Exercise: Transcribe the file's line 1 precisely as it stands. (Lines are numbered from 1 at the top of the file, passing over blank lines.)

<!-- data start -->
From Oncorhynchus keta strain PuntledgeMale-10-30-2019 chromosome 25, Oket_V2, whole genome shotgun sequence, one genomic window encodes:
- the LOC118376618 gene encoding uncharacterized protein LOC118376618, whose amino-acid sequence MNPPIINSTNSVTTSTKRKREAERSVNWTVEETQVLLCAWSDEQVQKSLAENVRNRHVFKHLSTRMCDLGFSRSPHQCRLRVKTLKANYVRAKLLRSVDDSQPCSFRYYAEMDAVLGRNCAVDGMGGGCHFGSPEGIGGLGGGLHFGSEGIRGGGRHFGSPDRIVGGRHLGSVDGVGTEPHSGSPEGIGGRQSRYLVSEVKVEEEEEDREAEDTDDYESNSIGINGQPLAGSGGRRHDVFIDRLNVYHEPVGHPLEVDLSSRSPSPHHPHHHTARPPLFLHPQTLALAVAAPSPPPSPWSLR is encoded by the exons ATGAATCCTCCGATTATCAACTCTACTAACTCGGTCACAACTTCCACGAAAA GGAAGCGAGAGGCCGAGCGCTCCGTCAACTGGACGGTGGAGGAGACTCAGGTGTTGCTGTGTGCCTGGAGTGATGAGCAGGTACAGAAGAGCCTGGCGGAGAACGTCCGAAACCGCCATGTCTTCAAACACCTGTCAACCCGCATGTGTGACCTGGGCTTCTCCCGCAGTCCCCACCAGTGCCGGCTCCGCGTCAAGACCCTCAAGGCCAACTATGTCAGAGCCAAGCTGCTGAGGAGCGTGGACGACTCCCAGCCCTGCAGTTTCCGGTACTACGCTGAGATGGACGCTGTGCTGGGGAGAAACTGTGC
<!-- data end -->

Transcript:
From Oncorhynchus keta strain PuntledgeMale-10-30-2019 chromosome 25, Oket_V2, whole genome shotgun sequence, one genomic window encodes: